% ------------------------------------------------------------------------
% Copyright (C) 2008-2010
% Bruce Bassett Yabebal Fantaye  Renee Hlozek  Jacques Kotze
%
%
%
% This file is part of Fisher4Cast.
%
% Fisher4Cast is free software: you can redistribute it and/or modify
% it under the terms of the Berkeley Software Distribution (BSD) license.
%
% Fisher4Cast is distributed in the hope that it will be useful,
% but WITHOUT ANY WARRANTY; without even the implied warranty of
% MERCHANTABILITY or FITNESS FOR A PARTICULAR PURPOSE.  See the
% BSD license for more details.
% ------------------------------------------------------------------------
%
% This function sets the input structure and is a template to work from
% should you wish to define your own structure. All fields are required, so
% any other initialiser functions should assign the same fields to the
% input structure. The default values used here are meant to match that used
% in the Seo& Eisensten (2003) paper [1]. For another example see Cooray_et_al_2004.m
% [1] - "Probing Dark Energy with Baryonic Acoustic Oscillations from Future
%       Large Galaxy Redshift Surveys"
%       Hee-Jong Seo, Daniel J. Eisenstein (Steward Observatory)
%       Astrophys.J. 598 (2003) 720-740
% -------------------------------------------------------------------------
%
function input = Seo_Eisenstein_2003

input.function_names = {'FM_analytic_deriv_1' 'FM_analytic_deriv_2'};%This lists the names of the functions which contain the analytic derivatives to be used to calculate the Fisher matrices
input.observable_names = {'H' 'd_A' 'G'}; % the label of the observables  
input.observable_index = [ 1 2 ];% the indices of the observables you are interested 
%                               in...the first index corresponds to the 
%                               first entry in the input.observables_names 
%                               part of the struct
input.data{1} = [0.3, 0.6, 0.8, 1.0, 1.2 3]; % the redshift data in your survey indexed (1,2,3....) for the corresponding observable index
input.data{2} = [0.3, 0.6, 0.8, 1.0, 1.2 3 1000];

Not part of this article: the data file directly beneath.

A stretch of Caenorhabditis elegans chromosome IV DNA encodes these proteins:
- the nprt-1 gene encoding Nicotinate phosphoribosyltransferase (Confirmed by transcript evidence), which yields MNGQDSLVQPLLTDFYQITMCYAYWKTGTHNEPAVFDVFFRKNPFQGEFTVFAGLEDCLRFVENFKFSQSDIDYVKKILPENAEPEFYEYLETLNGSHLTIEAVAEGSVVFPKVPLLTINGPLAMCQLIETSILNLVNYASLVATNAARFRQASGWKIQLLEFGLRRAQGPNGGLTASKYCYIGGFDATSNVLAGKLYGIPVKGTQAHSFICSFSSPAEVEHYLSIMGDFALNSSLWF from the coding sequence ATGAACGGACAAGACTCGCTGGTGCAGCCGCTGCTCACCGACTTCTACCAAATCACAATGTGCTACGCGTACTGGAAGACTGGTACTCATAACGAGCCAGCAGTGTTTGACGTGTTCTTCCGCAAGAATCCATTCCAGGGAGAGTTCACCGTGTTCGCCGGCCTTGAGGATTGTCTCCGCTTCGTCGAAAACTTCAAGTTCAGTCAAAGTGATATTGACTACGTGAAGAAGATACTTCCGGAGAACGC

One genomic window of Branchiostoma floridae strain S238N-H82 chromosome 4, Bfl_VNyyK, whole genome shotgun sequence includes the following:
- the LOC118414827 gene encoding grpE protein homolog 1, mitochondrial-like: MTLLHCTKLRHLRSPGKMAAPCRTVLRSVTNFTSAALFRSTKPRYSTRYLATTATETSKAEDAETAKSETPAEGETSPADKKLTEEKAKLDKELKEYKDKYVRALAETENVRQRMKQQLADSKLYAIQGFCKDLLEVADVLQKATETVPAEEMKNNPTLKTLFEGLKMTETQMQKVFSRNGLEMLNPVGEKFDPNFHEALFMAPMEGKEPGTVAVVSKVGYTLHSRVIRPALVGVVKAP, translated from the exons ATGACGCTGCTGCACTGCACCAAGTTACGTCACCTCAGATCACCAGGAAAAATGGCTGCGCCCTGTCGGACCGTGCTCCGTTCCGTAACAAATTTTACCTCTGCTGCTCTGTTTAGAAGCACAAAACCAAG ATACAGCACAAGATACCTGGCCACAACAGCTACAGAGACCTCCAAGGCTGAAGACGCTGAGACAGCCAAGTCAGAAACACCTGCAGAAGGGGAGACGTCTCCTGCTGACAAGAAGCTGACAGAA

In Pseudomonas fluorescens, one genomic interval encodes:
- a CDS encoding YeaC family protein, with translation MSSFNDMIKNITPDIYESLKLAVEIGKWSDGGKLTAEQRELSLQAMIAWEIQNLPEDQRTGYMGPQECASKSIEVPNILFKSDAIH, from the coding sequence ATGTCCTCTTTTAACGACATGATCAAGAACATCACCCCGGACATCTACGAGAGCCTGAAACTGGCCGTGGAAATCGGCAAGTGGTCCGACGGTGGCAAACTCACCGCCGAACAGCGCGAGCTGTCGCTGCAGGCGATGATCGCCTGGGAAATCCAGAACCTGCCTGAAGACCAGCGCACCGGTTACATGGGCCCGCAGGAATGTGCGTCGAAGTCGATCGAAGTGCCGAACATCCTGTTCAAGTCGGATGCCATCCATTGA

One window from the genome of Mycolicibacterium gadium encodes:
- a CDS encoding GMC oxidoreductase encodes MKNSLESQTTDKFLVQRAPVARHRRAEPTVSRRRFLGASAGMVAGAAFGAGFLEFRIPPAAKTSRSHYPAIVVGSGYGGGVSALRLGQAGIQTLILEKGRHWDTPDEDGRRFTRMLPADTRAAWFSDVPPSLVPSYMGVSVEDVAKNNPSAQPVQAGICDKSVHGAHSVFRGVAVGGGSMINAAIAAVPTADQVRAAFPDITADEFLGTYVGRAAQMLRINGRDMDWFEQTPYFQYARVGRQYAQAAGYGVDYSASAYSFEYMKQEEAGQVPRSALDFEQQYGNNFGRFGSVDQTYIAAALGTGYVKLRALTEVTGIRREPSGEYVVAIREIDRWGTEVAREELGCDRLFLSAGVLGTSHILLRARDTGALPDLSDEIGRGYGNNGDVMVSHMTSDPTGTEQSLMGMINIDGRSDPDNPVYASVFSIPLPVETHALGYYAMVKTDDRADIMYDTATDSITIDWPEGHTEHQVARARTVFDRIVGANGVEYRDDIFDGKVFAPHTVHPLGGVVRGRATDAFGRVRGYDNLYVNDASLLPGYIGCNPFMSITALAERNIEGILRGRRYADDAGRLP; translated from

input.data{3} = [];

% -------------------------------------------------------------------------
input.parameter_names = {'H_0' 'O_m' 'O_k' 'w_0' 'w_a'}; % the names of the parameters
input.base_parameters = [70, 0.3, 0, -1, 0];% the base parameter values for each of the approriate parameters indexed in the parameter_names

input.prior_matrix = diag([1e4 1e4 1e4 0 0]); % the prior information matrix on those parameters
input.parameters_to_plot = [ 4 5]; % the indices of the parameters of interest, 1 = the first parameter in the 
%                                    input.parameter_names vector etc.

input.num_observables = length(input.observable_index); %number of observables you are considering  
input.num_parameters = length(input.parameters_to_plot); % the number of parameters you are considering 
%                                                           - 2 for an ellipse
% -------------------------------------------------------------------------
% Specify the error of the data in the survey. 
% NB: The form of this entry is important - if it is a vector the code will
% create a diagonal data covariance matrix, if it is a matrix it will assume you have specified 
% your own data covariance matrix 

input.error{1} = ([0.0580, 0.0519 0.0359, 0.0284, 0.0253, 0.0148]);
input.error{2} = ([0.0519, 0.0430, 0.0322, 0.023, 0.0203, 0.0119, 0.0022]);
input.error{3} = ([]);

%
%-------------------------------------------------------------------------
%growth_zn_flag is a flag to normalize the growth function at 
%normalize redshift which is set by growth_zn. This will be used only during computation 
%of growth function derivatives
input.growth_zn_flag = 1; %set to 1 to normalize the growth function. Set to 0 if you wish to leave it unormalized. 
input.growth_zn = 0; %set the normalised redshift for the growth function. Note the above flag (growth_zn_flag) must be set inorder to make this value applicable.


% -------------------------------------------------------------------------
% Flags for whether or not numerical derivatives must be used
% 0 = use analytical
% 1 = use numerical
numderiv.flag{1} = 0; 
numderiv.flag{2} = 0; 
numderiv.flag{3} = 1;

% If you do want numerical derivatives, the code that produces the function
% itself must be specified (eg. H(data, base))
numderiv.f{1} = sprintf('FM_function_1');
numderiv.f{2} = sprintf('FM_function_2');
numderiv.f{3} = sprintf('FM_function_3');

input.numderiv = numderiv;